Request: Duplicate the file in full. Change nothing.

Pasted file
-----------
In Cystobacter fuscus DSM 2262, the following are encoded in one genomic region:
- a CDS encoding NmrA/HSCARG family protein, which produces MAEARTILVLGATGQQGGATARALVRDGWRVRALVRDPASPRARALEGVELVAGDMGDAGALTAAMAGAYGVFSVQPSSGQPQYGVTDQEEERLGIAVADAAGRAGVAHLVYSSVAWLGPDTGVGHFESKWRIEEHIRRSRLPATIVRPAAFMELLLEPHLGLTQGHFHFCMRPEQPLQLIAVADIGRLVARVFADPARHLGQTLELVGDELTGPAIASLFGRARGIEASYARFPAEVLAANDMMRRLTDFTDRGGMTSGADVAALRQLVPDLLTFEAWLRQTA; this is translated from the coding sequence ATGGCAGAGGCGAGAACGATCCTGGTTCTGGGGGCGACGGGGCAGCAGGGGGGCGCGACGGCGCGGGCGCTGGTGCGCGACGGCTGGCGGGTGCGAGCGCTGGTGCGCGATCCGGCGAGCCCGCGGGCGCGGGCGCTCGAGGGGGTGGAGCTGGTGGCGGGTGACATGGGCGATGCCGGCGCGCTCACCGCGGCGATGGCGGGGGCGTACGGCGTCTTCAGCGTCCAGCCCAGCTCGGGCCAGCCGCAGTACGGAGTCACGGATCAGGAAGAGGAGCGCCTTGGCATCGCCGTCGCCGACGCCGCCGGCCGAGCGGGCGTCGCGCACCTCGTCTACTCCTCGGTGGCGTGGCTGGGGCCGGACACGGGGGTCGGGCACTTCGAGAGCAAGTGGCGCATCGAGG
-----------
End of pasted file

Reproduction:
In Cystobacter fuscus DSM 2262, the following are encoded in one genomic region:
- a CDS encoding NmrA/HSCARG family protein, which produces MAEARTILVLGATGQQGGATARALVRDGWRVRALVRDPASPRARALEGVELVAGDMGDAGALTAAMAGAYGVFSVQPSSGQPQYGVTDQEEERLGIAVADAAGRAGVAHLVYSSVAWLGPDTGVGHFESKWRIEEHIRRSRLPATIVRPAAFMELLLEPHLGLTQGHFHFCMRPEQPLQLIAVADIGRLVARVFADPARHLGQTLELVGDELTGPAIASLFGRARGIEASYARFPAEVLAANDMMRRLTDFTDRGGMTSGADVAALRQLVPDLLTFEAWLRQTA; this is translated from the coding sequence ATGGCAGAGGCGAGAACGATCCTGGTTCTGGGGGCGACGGGGCAGCAGGGGGGCGCGACGGCGCGGGCGCTGGTGCGCGACGGCTGGCGGGTGCGAGCGCTGGTGCGCGATCCGGCGAGCCCGCGGGCGCGGGCGCTCGAGGGGGTGGAGCTGGTGGCGGGTGACATGGGCGATGCCGGCGCGCTCACCGCGGCGATGGCGGGGGCGTACGGCGTCTTCAGCGTCCAGCCCAGCTCGGGCCAGCCGCAGTACGGAGTCACGGATCAGGAAGAGGAGCGCCTTGGCATCGCCGTCGCCGACGCCGCCGGCCGAGCGGGCGTCGCGCACCTCGTCTACTCCTCGGTGGCGTGGCTGGGGCCGGACACGGGGGTCGGGCACTTCGAGAGCAAGTGGCGCATCGAGG